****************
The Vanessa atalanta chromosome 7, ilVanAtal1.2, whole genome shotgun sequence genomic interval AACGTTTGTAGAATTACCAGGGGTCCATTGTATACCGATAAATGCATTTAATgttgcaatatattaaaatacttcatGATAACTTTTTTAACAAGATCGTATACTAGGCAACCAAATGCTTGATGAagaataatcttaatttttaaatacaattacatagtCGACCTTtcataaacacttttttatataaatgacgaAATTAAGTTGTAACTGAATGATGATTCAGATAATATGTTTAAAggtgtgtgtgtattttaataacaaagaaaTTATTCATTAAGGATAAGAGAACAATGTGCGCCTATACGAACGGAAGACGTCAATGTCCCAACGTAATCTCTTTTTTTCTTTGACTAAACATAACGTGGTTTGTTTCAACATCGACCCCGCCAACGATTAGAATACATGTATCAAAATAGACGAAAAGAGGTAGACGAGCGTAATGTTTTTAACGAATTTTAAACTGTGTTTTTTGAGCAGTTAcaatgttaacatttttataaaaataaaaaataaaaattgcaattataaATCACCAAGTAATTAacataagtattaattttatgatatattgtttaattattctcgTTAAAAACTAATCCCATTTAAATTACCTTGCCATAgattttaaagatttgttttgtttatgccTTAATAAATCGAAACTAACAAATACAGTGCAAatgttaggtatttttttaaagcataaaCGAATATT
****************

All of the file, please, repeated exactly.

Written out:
The Vanessa atalanta chromosome 7, ilVanAtal1.2, whole genome shotgun sequence genomic interval AACGTTTGTAGAATTACCAGGGGTCCATTGTATACCGATAAATGCATTTAATgttgcaatatattaaaatacttcatGATAACTTTTTTAACAAGATCGTATACTAGGCAACCAAATGCTTGATGAagaataatcttaatttttaaatacaattacatagtCGACCTTtcataaacacttttttatataaatgacgaAATTAAGTTGTAACTGAATGATGATTCAGATAATATGTTTAAAggtgtgtgtgtattttaataacaaagaaaTTATTCATTAAGGATAAGAGAACAATGTGCGCCTATACGAACGGAAGACGTCAATGTCCCAACGTAATCTCTTTTTTTCTTTGACTAAACATAACGTGGTTTGTTTCAACATCGACCCCGCCAACGATTAGAATACATGTATCAAAATAGACGAAAAGAGGTAGACGAGCGTAATGTTTTTAACGAATTTTAAACTGTGTTTTTTGAGCAGTTAcaatgttaacatttttataaaaataaaaaataaaaattgcaattataaATCACCAAGTAATTAacataagtattaattttatgatatattgtttaattattctcgTTAAAAACTAATCCCATTTAAATTACCTTGCCATAgattttaaagatttgttttgtttatgccTTAATAAATCGAAACTAACAAATACAGTGCAAatgttaggtatttttttaaagcataaaCGAATATT